There’s been a cool thing that’s happened over the past couple years: chasing your dreams has become sexy.
We’ve become people who aren’t content working 9-5 just to pay the bills. Instead, we want to feel like we’re making an impact. Or we want to actually make an impact.
Millenials, for all their shortcomings, are a generation who would rather take less money and do what they believe in than make more by working a job they hate.
And that’s awesome.
What we tend to forget to talk about is the unsexy side of chasing your dreams.
The times we get told no.
The ways negative news tends to come all at once.
The emotional roller coaster of the process.
Last week I had a hard day. The reality of losing half my income in three weeks started to hit home and I got scared.
A crazy thing happens when you write about chasing your dreams: you end up remembering what they are.
A few weeks ago I wrote about walking in the middle of the road to create space to dream. On the day I wrote that post, I had a thought pop in my head while walking the dog:
What would it look like to be a freelance graphic designer working with churches and people to impact the world?
By the time the dog and I got back to my house, I’d pushed the thought to the back of my head as a dream that could one day happen.
Over the course of the weeks after that intial thought, the idea kept coming back over and over. For the last 20 months or so, I’ve had an uneasiness within me saying there was something more out there for me. I never could put my finger on what exactly it was, but I always knew it was there. Maybe this idea, this dream, was what was next.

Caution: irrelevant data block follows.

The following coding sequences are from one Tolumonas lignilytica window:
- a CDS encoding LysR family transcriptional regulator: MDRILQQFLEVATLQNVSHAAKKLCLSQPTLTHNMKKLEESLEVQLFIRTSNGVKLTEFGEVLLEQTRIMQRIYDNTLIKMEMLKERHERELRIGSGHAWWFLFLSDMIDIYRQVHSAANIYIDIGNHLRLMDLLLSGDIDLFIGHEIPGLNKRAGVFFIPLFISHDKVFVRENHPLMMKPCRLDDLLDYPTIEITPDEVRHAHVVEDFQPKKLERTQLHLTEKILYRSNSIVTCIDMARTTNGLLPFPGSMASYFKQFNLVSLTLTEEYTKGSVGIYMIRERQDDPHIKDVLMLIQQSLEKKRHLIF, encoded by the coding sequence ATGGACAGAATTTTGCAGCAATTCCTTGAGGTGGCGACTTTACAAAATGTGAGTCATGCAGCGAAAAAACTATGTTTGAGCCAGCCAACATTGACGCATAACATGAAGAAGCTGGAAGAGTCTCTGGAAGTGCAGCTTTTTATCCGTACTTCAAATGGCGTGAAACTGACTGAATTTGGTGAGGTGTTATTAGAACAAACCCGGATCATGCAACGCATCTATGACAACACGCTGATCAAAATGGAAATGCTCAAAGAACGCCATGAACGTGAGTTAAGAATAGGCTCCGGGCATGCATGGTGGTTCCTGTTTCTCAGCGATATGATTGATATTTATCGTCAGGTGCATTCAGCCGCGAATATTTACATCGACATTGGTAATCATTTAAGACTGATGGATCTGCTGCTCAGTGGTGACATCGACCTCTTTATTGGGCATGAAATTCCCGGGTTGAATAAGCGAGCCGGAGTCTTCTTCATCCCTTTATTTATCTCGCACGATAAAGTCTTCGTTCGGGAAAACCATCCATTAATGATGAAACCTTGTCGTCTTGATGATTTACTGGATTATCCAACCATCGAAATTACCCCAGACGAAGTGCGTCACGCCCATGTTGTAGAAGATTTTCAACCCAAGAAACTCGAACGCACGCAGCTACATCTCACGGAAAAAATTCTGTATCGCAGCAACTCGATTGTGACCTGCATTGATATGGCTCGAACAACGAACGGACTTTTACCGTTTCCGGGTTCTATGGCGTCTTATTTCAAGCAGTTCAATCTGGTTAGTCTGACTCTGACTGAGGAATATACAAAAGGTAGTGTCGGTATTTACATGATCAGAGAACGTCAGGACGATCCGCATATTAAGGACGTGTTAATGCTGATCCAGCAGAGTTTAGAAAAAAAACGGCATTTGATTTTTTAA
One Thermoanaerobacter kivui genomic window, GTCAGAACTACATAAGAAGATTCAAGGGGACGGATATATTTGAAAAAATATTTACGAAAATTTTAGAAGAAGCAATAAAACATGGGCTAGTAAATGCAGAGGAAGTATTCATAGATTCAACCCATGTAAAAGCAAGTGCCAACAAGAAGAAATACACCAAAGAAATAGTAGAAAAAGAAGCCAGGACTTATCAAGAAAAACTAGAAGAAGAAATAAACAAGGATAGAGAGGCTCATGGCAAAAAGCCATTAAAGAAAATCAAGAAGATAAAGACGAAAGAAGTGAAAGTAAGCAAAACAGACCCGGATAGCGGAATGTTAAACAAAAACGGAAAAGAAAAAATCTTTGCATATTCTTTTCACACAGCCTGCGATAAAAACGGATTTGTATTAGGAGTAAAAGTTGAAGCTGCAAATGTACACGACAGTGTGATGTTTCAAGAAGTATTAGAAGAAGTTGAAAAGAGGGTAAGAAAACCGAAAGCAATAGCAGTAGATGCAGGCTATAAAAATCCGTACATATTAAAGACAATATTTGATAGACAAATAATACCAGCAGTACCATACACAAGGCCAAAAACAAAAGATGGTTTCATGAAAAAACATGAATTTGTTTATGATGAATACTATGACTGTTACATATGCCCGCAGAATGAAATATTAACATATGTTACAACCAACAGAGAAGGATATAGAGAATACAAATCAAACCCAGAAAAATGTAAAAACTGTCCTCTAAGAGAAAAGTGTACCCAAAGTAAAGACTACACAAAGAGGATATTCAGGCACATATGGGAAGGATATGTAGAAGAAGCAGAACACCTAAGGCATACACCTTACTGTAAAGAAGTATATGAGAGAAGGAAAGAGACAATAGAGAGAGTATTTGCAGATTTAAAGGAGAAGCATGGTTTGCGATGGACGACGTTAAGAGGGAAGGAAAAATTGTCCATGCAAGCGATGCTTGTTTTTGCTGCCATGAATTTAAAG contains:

I processed things with a lot of people to see if there was even a market for my idea. To my surprise, every person I asked said the same thing: there’s definitely a market for it. I’ve just got to find the right people to partner with.
About a month ago I began conversations with the leadership of my church. As I told them my ideas and my dreams, they were on board with them. I remember my executive pastor telling me he knew there was a higher calling on my life and this idea would let me reach it.
So what’s the idea? Continue reading
I’m writing this post on my couch with my feet propped up on the table in front of me. It’s cold outside but I’m comfortable because we were able to pay the gas bill. My dog is across the room taking a nap. There’s a Dr. Pepper next to me and music playing around me.
My wife and I don’t have everything we want, but we definitely have everything we need. We haven’t gone on lavish vacations but we get to go home to see family this week. An unexpected payment to fix my car hit us last week but it’s not going to cripple us.
By every definition I’m comfortable.
As I read the Bible, I see dudes who were also comfortable. They had their normal life they’d spent years crafting and learning to love. They woke up, did their routine, hung out with the people they cared about, and went to bed. It may have been mundane, but at least it was comfortable.
All these guys have one thing in common: at some point, they all put everything on the line to go after what God was calling them to. They knew they might be screwing up their life but they believed in something bigger than themselves and went for it. They pushed past knowing people would make fun of them. They knew people wouldn’t understand what they were doing. They risked everything to go after the potential of something. Continue reading